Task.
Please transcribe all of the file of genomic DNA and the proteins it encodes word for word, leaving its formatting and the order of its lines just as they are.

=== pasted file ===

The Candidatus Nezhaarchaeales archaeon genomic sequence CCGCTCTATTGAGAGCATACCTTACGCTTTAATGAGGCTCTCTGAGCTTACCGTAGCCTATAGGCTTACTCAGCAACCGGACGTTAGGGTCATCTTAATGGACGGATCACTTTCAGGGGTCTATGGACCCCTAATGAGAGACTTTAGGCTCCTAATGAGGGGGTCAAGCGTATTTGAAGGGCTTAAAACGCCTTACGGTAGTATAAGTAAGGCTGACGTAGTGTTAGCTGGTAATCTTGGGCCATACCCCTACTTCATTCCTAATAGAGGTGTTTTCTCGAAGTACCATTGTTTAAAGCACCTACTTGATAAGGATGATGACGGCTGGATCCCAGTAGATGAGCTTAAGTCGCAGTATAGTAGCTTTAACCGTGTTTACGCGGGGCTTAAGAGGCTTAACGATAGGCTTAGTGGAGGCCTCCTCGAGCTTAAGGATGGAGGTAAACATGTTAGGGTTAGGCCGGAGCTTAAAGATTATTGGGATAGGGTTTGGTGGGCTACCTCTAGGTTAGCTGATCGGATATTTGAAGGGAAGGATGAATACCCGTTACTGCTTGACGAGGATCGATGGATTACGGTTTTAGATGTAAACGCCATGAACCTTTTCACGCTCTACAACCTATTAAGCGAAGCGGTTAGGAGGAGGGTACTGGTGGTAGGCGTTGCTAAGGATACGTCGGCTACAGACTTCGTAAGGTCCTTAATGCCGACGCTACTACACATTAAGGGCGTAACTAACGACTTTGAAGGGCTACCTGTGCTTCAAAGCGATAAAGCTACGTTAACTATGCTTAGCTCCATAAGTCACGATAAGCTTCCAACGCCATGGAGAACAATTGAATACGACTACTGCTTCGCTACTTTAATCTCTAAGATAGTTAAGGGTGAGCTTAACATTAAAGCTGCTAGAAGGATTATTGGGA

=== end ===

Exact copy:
The Candidatus Nezhaarchaeales archaeon genomic sequence CCGCTCTATTGAGAGCATACCTTACGCTTTAATGAGGCTCTCTGAGCTTACCGTAGCCTATAGGCTTACTCAGCAACCGGACGTTAGGGTCATCTTAATGGACGGATCACTTTCAGGGGTCTATGGACCCCTAATGAGAGACTTTAGGCTCCTAATGAGGGGGTCAAGCGTATTTGAAGGGCTTAAAACGCCTTACGGTAGTATAAGTAAGGCTGACGTAGTGTTAGCTGGTAATCTTGGGCCATACCCCTACTTCATTCCTAATAGAGGTGTTTTCTCGAAGTACCATTGTTTAAAGCACCTACTTGATAAGGATGATGACGGCTGGATCCCAGTAGATGAGCTTAAGTCGCAGTATAGTAGCTTTAACCGTGTTTACGCGGGGCTTAAGAGGCTTAACGATAGGCTTAGTGGAGGCCTCCTCGAGCTTAAGGATGGAGGTAAACATGTTAGGGTTAGGCCGGAGCTTAAAGATTATTGGGATAGGGTTTGGTGGGCTACCTCTAGGTTAGCTGATCGGATATTTGAAGGGAAGGATGAATACCCGTTACTGCTTGACGAGGATCGATGGATTACGGTTTTAGATGTAAACGCCATGAACCTTTTCACGCTCTACAACCTATTAAGCGAAGCGGTTAGGAGGAGGGTACTGGTGGTAGGCGTTGCTAAGGATACGTCGGCTACAGACTTCGTAAGGTCCTTAATGCCGACGCTACTACACATTAAGGGCGTAACTAACGACTTTGAAGGGCTACCTGTGCTTCAAAGCGATAAAGCTACGTTAACTATGCTTAGCTCCATAAGTCACGATAAGCTTCCAACGCCATGGAGAACAATTGAATACGACTACTGCTTCGCTACTTTAATCTCTAAGATAGTTAAGGGTGAGCTTAACATTAAAGCTGCTAGAAGGATTATTGGGA